19 January, 2019
While reports claimed the Duke's Range Rover had flipped on its side after the collision, it is also said he was able to walk away unscathed.
Two women in the other auto were hurt-the passenger had a broken wrist and the driver had cuts on her knee-but a baby in the vehicle was unharmed, The New York Times reports.
The duke has also made contact with the driver and passenger of the other vehicle, who were injured, and "best wishes" have been exchanged.
Philip, 97, was driving a Land Rover when the accident involving a Kia happened near the Estate.
A first responder at the scene said the Duke of Edinburgh cried out "my legs" as he was pulled from the wreckage.
Following the collision, Philip saw a doctor at the Queen's Sandringham Estate, where he and the monarch are staying.
Earlier today, a delivery truck was spotted dropping off Philip's brand new replacement Land Rover Freelander.
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However, tonight's statement reveals that Prince Philip was hurt, but these injuries are not concerning. The female driver, 28, was in the vehicle alongside a 45-year-old woman and a nine-month-old boy who were treated in hospital.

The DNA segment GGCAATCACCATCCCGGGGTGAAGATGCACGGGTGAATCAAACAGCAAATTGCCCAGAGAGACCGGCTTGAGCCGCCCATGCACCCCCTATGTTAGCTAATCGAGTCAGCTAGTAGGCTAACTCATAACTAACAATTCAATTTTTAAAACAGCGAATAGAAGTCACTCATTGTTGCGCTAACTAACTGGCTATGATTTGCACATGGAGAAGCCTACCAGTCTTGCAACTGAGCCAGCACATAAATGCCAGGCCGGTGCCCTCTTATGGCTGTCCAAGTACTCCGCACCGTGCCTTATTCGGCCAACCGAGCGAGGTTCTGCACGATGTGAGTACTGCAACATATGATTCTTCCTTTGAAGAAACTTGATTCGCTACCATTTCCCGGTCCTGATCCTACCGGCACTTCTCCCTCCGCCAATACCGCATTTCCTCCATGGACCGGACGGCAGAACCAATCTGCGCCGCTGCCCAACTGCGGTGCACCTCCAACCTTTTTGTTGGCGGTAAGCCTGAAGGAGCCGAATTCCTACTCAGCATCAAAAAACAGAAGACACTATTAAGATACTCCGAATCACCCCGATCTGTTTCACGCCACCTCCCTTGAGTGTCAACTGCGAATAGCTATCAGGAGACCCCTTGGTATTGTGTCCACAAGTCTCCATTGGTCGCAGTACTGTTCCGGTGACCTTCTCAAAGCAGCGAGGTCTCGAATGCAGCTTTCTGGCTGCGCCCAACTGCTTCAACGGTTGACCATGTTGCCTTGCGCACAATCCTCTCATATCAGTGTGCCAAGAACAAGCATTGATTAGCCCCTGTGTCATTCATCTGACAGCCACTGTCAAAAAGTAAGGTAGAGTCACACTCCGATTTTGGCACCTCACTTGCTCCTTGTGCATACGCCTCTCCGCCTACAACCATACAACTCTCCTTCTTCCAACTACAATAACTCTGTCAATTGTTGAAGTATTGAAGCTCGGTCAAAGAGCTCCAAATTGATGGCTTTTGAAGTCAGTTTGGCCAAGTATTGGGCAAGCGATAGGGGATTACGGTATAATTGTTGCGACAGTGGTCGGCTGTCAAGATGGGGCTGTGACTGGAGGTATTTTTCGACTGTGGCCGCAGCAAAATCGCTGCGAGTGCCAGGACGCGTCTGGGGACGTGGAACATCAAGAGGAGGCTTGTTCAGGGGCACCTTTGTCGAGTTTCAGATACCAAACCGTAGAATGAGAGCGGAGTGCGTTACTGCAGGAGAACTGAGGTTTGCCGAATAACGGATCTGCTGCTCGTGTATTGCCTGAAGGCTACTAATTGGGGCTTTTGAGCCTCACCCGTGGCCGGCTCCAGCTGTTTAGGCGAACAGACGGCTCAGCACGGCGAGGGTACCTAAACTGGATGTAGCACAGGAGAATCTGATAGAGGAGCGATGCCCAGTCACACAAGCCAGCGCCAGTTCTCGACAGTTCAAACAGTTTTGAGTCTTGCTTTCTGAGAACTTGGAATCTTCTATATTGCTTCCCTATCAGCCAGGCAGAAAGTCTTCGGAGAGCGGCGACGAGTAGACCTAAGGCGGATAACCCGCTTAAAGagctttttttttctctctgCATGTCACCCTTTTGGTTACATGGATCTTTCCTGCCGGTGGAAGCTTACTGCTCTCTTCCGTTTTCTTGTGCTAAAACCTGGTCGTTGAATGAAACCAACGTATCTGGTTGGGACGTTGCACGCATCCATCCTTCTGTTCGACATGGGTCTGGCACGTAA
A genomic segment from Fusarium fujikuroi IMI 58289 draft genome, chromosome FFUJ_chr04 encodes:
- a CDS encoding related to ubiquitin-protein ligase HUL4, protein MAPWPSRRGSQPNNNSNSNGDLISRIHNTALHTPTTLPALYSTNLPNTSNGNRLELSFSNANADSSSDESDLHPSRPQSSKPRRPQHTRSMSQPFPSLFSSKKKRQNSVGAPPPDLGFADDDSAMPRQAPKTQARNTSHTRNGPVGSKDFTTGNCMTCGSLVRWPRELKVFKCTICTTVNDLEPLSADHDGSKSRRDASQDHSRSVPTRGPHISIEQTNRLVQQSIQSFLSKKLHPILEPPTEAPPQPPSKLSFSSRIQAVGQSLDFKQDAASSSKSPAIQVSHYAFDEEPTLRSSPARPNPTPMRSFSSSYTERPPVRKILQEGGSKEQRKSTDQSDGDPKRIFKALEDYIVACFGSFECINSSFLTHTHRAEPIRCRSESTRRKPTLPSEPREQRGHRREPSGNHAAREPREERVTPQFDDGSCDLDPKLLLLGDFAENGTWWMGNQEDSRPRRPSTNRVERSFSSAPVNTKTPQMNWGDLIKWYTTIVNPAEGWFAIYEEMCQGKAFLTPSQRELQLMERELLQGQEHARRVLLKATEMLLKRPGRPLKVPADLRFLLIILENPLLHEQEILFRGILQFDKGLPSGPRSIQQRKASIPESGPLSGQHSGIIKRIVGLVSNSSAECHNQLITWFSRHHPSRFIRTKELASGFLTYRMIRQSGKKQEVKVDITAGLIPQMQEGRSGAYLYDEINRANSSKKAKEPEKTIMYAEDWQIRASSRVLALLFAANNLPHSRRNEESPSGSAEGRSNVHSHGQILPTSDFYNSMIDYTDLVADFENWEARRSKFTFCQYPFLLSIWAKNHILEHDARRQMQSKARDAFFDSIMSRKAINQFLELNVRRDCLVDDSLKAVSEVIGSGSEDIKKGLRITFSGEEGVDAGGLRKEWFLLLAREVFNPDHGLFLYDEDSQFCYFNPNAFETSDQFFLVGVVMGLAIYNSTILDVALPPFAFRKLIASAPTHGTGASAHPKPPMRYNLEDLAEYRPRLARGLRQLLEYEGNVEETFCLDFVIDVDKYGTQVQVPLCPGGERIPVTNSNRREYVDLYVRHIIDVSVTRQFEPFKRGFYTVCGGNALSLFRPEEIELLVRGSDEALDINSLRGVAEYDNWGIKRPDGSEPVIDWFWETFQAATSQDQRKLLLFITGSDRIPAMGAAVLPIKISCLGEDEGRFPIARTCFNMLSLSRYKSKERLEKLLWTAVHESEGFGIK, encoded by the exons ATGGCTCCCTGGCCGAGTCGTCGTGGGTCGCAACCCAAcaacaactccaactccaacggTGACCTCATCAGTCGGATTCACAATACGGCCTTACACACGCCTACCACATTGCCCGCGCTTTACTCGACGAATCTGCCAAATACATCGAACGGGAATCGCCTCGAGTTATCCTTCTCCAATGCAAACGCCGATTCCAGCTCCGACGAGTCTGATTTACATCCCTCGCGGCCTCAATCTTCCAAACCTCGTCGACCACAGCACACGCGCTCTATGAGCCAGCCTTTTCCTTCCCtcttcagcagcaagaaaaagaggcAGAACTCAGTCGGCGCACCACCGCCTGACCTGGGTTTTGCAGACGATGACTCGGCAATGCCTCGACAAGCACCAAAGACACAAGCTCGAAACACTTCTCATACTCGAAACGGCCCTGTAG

He and the Queen, 92, have been on an extended Christmas holiday at Sandringham, one of her favoured rural homes.
There is no suggestion speeding was involved in this incident but eyewitness Roy Warne, 75, said the Landrover "came across the A149 like a somersault".
Philip, known for his forthright manner and off-colour jokes, formally retired from public life in 2017.
Both drivers were given breath tests "per department policy", which they both passed.
Norfolk Police said they were following standard procedure where a road traffic collision resulted in injuries.
Warne added, "He was obviously shaken and then he went and asked if everyone else [in the other car] was alright".
There is no upper age limit for driving in Britain, although drivers 70 and over are required to renew their licenses every three years and notify authorities if they have suffered from ailments like strokes, epilepsy or glaucoma.